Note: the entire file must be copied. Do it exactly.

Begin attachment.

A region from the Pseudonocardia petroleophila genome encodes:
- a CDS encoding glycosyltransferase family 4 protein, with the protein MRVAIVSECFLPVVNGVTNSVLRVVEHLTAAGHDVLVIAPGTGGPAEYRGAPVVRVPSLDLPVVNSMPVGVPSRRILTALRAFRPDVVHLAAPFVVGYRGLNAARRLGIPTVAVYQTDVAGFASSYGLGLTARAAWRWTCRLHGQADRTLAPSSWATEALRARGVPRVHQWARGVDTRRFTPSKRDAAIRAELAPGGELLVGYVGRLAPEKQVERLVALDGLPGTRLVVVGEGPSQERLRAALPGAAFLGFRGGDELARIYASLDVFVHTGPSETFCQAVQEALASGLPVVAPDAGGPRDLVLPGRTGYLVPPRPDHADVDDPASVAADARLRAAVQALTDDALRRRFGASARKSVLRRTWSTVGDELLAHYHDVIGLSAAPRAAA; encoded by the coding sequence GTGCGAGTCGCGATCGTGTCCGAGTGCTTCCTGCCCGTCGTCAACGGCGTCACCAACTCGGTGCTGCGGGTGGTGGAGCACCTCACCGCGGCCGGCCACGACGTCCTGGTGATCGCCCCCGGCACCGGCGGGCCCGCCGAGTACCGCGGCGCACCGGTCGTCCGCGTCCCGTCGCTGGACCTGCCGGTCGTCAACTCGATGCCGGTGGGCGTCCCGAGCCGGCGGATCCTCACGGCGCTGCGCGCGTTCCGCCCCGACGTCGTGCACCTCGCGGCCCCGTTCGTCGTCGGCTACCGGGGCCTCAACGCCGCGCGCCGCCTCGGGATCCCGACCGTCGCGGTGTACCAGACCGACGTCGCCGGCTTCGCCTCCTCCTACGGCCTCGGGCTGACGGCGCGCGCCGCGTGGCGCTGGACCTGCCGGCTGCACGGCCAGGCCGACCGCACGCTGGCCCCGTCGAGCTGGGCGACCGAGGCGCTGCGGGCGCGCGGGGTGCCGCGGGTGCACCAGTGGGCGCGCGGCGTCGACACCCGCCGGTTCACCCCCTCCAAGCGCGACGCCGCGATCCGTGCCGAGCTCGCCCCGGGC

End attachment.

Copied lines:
A region from the Pseudonocardia petroleophila genome encodes:
- a CDS encoding glycosyltransferase family 4 protein, with the protein MRVAIVSECFLPVVNGVTNSVLRVVEHLTAAGHDVLVIAPGTGGPAEYRGAPVVRVPSLDLPVVNSMPVGVPSRRILTALRAFRPDVVHLAAPFVVGYRGLNAARRLGIPTVAVYQTDVAGFASSYGLGLTARAAWRWTCRLHGQADRTLAPSSWATEALRARGVPRVHQWARGVDTRRFTPSKRDAAIRAELAPGGELLVGYVGRLAPEKQVERLVALDGLPGTRLVVVGEGPSQERLRAALPGAAFLGFRGGDELARIYASLDVFVHTGPSETFCQAVQEALASGLPVVAPDAGGPRDLVLPGRTGYLVPPRPDHADVDDPASVAADARLRAAVQALTDDALRRRFGASARKSVLRRTWSTVGDELLAHYHDVIGLSAAPRAAA; encoded by the coding sequence GTGCGAGTCGCGATCGTGTCCGAGTGCTTCCTGCCCGTCGTCAACGGCGTCACCAACTCGGTGCTGCGGGTGGTGGAGCACCTCACCGCGGCCGGCCACGACGTCCTGGTGATCGCCCCCGGCACCGGCGGGCCCGCCGAGTACCGCGGCGCACCGGTCGTCCGCGTCCCGTCGCTGGACCTGCCGGTCGTCAACTCGATGCCGGTGGGCGTCCCGAGCCGGCGGATCCTCACGGCGCTGCGCGCGTTCCGCCCCGACGTCGTGCACCTCGCGGCCCCGTTCGTCGTCGGCTACCGGGGCCTCAACGCCGCGCGCCGCCTCGGGATCCCGACCGTCGCGGTGTACCAGACCGACGTCGCCGGCTTCGCCTCCTCCTACGGCCTCGGGCTGACGGCGCGCGCCGCGTGGCGCTGGACCTGCCGGCTGCACGGCCAGGCCGACCGCACGCTGGCCCCGTCGAGCTGGGCGACCGAGGCGCTGCGGGCGCGCGGGGTGCCGCGGGTGCACCAGTGGGCGCGCGGCGTCGACACCCGCCGGTTCACCCCCTCCAAGCGCGACGCCGCGATCCGTGCCGAGCTCGCCCCGGGC